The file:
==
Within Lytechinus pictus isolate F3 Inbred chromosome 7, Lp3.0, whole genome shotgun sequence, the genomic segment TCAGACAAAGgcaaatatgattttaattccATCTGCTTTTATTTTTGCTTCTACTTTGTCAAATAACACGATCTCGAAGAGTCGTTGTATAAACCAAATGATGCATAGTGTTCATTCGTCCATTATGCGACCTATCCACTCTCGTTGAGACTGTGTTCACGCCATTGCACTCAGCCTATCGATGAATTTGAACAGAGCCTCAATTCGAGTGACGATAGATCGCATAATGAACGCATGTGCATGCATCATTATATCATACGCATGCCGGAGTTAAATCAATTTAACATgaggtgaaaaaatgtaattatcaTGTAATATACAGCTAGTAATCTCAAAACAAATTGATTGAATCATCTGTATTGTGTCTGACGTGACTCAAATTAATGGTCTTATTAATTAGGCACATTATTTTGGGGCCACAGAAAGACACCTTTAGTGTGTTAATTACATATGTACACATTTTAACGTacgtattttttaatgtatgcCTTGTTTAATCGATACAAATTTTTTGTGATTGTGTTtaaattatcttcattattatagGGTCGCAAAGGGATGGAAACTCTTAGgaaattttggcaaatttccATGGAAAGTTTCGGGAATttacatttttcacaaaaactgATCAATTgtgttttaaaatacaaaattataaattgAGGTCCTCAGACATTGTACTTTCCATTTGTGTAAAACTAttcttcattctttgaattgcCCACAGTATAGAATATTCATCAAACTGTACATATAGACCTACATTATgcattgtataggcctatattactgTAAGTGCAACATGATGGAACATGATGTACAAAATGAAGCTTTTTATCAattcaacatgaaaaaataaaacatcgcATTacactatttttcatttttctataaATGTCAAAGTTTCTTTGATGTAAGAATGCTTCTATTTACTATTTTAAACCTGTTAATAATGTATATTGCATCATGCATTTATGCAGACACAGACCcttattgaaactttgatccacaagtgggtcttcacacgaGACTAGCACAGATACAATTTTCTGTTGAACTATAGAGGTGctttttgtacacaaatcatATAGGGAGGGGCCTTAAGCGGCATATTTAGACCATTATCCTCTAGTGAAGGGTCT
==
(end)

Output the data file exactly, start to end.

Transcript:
Within Lytechinus pictus isolate F3 Inbred chromosome 7, Lp3.0, whole genome shotgun sequence, the genomic segment TCAGACAAAGgcaaatatgattttaattccATCTGCTTTTATTTTTGCTTCTACTTTGTCAAATAACACGATCTCGAAGAGTCGTTGTATAAACCAAATGATGCATAGTGTTCATTCGTCCATTATGCGACCTATCCACTCTCGTTGAGACTGTGTTCACGCCATTGCACTCAGCCTATCGATGAATTTGAACAGAGCCTCAATTCGAGTGACGATAGATCGCATAATGAACGCATGTGCATGCATCATTATATCATACGCATGCCGGAGTTAAATCAATTTAACATgaggtgaaaaaatgtaattatcaTGTAATATACAGCTAGTAATCTCAAAACAAATTGATTGAATCATCTGTATTGTGTCTGACGTGACTCAAATTAATGGTCTTATTAATTAGGCACATTATTTTGGGGCCACAGAAAGACACCTTTAGTGTGTTAATTACATATGTACACATTTTAACGTacgtattttttaatgtatgcCTTGTTTAATCGATACAAATTTTTTGTGATTGTGTTtaaattatcttcattattatagGGTCGCAAAGGGATGGAAACTCTTAGgaaattttggcaaatttccATGGAAAGTTTCGGGAATttacatttttcacaaaaactgATCAATTgtgttttaaaatacaaaattataaattgAGGTCCTCAGACATTGTACTTTCCATTTGTGTAAAACTAttcttcattctttgaattgcCCACAGTATAGAATATTCATCAAACTGTACATATAGACCTACATTATgcattgtataggcctatattactgTAAGTGCAACATGATGGAACATGATGTACAAAATGAAGCTTTTTATCAattcaacatgaaaaaataaaacatcgcATTacactatttttcatttttctataaATGTCAAAGTTTCTTTGATGTAAGAATGCTTCTATTTACTATTTTAAACCTGTTAATAATGTATATTGCATCATGCATTTATGCAGACACAGACCcttattgaaactttgatccacaagtgggtcttcacacgaGACTAGCACAGATACAATTTTCTGTTGAACTATAGAGGTGctttttgtacacaaatcatATAGGGAGGGGCCTTAAGCGGCATATTTAGACCATTATCCTCTAGTGAAGGGTCT